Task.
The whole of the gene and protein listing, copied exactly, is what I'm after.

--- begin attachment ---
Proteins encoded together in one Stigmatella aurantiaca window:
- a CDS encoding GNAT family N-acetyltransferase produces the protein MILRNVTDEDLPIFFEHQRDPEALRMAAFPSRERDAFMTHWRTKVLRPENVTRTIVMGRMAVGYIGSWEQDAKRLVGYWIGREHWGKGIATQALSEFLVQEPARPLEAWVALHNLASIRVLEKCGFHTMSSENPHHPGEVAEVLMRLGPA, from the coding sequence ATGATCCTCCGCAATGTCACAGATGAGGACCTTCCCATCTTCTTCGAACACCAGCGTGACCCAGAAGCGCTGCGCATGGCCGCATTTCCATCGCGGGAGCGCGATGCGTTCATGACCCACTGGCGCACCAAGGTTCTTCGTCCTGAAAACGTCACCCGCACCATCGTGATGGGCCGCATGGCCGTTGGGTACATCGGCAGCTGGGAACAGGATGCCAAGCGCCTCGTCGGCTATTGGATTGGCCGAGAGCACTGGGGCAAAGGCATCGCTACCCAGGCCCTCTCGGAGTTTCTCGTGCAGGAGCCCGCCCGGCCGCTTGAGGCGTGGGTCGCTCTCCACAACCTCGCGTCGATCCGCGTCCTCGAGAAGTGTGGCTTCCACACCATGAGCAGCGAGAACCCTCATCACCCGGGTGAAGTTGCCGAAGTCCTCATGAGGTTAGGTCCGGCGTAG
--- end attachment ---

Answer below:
Proteins encoded together in one Stigmatella aurantiaca window:
- a CDS encoding GNAT family N-acetyltransferase produces the protein MILRNVTDEDLPIFFEHQRDPEALRMAAFPSRERDAFMTHWRTKVLRPENVTRTIVMGRMAVGYIGSWEQDAKRLVGYWIGREHWGKGIATQALSEFLVQEPARPLEAWVALHNLASIRVLEKCGFHTMSSENPHHPGEVAEVLMRLGPA, from the coding sequence ATGATCCTCCGCAATGTCACAGATGAGGACCTTCCCATCTTCTTCGAACACCAGCGTGACCCAGAAGCGCTGCGCATGGCCGCATTTCCATCGCGGGAGCGCGATGCGTTCATGACCCACTGGCGCACCAAGGTTCTTCGTCCTGAAAACGTCACCCGCACCATCGTGATGGGCCGCATGGCCGTTGGGTACATCGGCAGCTGGGAACAGGATGCCAAGCGCCTCGTCGGCTATTGGATTGGCCGAGAGCACTGGGGCAAAGGCATCGCTACCCAGGCCCTCTCGGAGTTTCTCGTGCAGGAGCCCGCCCGGCCGCTTGAGGCGTGGGTCGCTCTCCACAACCTCGCGTCGATCCGCGTCCTCGAGAAGTGTGGCTTCCACACCATGAGCAGCGAGAACCCTCATCACCCGGGTGAAGTTGCCGAAGTCCTCATGAGGTTAGGTCCGGCGTAG